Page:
Those of you familiar with the Cyrillic alphabet will know that CCCP stands for Сою́з Сове́тских Социалисти́ческих Респу́блик (or as we know it, the USSR). The Soviet Union may be long gone, but its varied peoples and cultures live on.
In the past decade or so, Thanet has seen a large influx of asylum seekers, refugees, and immigrants from the former Soviet nations, but it was during my recent trip back to England that I really saw evidence of their culture putting down new roots. Two trips to weekend markets revealed stalls selling baklava and other Eastern European pastries, but it was a casual walk from my parent's house to town which offered the greatest revelation - a parked car emblazoned with advertising for CCCP, a new restaurant. Ever eager for a new culinary experience, I stopped by with Nic and my parents for lunch on New Year's Eve.
The restaurant itself is fairly small, and seems to have been segmented into three tiny rooms, no doubt a result of adding on more space as the neighboring properties became available. The television played what appeared to be a form of talent show, with small children singing alongside a group of grannies in traditional garb. We were mesmerized.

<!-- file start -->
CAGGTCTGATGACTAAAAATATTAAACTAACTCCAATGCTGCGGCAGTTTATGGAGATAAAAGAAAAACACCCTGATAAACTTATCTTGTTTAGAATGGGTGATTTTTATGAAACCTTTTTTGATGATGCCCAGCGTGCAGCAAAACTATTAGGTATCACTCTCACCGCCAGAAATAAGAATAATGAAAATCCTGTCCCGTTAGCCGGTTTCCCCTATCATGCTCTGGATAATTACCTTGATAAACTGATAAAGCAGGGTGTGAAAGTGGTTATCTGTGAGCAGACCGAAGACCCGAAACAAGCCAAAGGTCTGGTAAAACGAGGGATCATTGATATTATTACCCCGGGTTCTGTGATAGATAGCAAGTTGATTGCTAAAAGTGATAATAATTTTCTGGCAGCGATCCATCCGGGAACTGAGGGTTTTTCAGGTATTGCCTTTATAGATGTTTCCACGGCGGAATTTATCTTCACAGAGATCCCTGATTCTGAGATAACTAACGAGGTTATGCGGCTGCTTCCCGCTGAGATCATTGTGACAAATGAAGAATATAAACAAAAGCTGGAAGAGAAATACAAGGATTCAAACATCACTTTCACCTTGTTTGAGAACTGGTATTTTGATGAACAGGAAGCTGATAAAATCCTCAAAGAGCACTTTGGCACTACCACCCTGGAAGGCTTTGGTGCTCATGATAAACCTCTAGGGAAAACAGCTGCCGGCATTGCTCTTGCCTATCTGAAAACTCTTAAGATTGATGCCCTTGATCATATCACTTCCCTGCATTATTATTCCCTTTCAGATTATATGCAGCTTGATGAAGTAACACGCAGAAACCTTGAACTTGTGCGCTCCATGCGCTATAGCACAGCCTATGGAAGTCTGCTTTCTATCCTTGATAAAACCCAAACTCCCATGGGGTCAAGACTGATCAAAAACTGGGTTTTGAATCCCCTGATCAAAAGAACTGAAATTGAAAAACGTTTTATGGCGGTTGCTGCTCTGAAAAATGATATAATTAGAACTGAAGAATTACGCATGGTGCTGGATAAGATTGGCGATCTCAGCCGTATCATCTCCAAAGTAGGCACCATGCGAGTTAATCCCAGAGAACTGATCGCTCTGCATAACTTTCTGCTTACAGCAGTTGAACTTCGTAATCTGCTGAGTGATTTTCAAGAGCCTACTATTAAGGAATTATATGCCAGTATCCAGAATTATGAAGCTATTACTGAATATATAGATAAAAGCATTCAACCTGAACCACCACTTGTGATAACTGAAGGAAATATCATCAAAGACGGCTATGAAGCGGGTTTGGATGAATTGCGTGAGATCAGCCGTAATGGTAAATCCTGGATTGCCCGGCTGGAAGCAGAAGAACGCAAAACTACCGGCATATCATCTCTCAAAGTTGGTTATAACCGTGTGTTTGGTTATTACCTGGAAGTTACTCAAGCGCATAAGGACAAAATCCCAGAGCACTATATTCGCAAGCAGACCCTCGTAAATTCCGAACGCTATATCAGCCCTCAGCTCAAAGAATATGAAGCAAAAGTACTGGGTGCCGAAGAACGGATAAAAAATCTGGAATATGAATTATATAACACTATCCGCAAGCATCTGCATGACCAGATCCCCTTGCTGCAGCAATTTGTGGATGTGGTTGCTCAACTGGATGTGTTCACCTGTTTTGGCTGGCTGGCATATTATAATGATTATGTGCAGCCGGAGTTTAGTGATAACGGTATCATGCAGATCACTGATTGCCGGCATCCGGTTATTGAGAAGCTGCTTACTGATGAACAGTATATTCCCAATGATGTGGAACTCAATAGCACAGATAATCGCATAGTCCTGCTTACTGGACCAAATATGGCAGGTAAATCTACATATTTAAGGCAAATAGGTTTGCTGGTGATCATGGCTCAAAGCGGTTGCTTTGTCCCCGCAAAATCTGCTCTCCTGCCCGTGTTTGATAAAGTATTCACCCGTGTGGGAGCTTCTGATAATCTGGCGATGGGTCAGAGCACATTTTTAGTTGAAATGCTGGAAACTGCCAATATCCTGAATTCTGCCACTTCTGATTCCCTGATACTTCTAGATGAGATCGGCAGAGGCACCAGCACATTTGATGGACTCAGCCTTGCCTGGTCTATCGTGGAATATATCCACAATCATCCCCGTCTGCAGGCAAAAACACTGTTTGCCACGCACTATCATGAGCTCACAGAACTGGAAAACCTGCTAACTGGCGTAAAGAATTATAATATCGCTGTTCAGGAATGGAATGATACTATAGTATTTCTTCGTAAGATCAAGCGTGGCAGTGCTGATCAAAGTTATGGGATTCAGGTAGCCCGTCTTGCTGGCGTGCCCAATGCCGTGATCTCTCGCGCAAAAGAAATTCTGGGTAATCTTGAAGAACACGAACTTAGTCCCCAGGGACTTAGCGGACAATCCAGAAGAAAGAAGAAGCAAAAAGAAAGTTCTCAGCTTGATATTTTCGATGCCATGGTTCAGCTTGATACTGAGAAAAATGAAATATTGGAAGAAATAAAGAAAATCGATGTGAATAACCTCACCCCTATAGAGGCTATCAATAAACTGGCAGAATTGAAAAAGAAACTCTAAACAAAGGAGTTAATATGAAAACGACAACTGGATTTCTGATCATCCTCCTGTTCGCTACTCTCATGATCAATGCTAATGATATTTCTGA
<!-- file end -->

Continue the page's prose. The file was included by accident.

In chatting to our waiter/barman/owner, we discovered that the restaurant was owned by Belarussian immigrants. He was keen to make suggestions regarding the menu, and we were eager to follow his advice. Mum and I each had the wild mushroom soup, followed by a shared Farmer's Snack platter of bread, meats, and pickles. Much as I love mushrooms, my previous experience of mushroom soup was limited to something from a can. This freshly-made soup, however, was delicious - creamy, full of flavor. Nic, realizing that this may be his only chance to visit the restaurant during his trip, decided to try the Wild Boar, while my dad had the pork fillet. We all had nothing but praise for the food. And to drink? Despite the extensive selection of vodka and brandy, we knew that we would be celebrating New Year later and so chose to wash everything down with giant mugs of kvass, a bread beer which has an overwhelmingly yeasty smell but a surprisingly refreshing flavor.
After posing for a pic (they like to post pics of their happy customers on their Facebook page), we were off on our merry way again, bellies full of good food and ready to tell everyone that they needed to cast aside their images of borscht and cold potatoes to visit CCCP for some delicious cultural education.